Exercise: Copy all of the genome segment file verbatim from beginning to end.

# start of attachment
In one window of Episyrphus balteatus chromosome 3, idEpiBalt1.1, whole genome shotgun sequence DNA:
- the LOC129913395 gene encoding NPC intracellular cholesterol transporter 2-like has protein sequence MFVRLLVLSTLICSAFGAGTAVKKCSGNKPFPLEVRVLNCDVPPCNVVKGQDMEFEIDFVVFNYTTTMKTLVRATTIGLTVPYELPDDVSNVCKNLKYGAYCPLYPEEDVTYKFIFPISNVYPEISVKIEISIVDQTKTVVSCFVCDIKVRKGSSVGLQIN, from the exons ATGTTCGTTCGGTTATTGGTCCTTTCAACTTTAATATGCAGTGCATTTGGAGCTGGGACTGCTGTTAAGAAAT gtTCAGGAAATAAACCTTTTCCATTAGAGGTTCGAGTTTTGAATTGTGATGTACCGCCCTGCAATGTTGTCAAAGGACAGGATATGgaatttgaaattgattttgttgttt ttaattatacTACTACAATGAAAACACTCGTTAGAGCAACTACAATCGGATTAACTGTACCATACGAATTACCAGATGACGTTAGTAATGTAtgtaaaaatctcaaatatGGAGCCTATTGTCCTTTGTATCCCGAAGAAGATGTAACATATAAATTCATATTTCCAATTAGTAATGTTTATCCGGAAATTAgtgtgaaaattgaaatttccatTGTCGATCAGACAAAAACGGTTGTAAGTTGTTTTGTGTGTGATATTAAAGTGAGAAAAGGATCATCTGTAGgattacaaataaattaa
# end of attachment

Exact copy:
In one window of Episyrphus balteatus chromosome 3, idEpiBalt1.1, whole genome shotgun sequence DNA:
- the LOC129913395 gene encoding NPC intracellular cholesterol transporter 2-like has protein sequence MFVRLLVLSTLICSAFGAGTAVKKCSGNKPFPLEVRVLNCDVPPCNVVKGQDMEFEIDFVVFNYTTTMKTLVRATTIGLTVPYELPDDVSNVCKNLKYGAYCPLYPEEDVTYKFIFPISNVYPEISVKIEISIVDQTKTVVSCFVCDIKVRKGSSVGLQIN, from the exons ATGTTCGTTCGGTTATTGGTCCTTTCAACTTTAATATGCAGTGCATTTGGAGCTGGGACTGCTGTTAAGAAAT gtTCAGGAAATAAACCTTTTCCATTAGAGGTTCGAGTTTTGAATTGTGATGTACCGCCCTGCAATGTTGTCAAAGGACAGGATATGgaatttgaaattgattttgttgttt ttaattatacTACTACAATGAAAACACTCGTTAGAGCAACTACAATCGGATTAACTGTACCATACGAATTACCAGATGACGTTAGTAATGTAtgtaaaaatctcaaatatGGAGCCTATTGTCCTTTGTATCCCGAAGAAGATGTAACATATAAATTCATATTTCCAATTAGTAATGTTTATCCGGAAATTAgtgtgaaaattgaaatttccatTGTCGATCAGACAAAAACGGTTGTAAGTTGTTTTGTGTGTGATATTAAAGTGAGAAAAGGATCATCTGTAGgattacaaataaattaa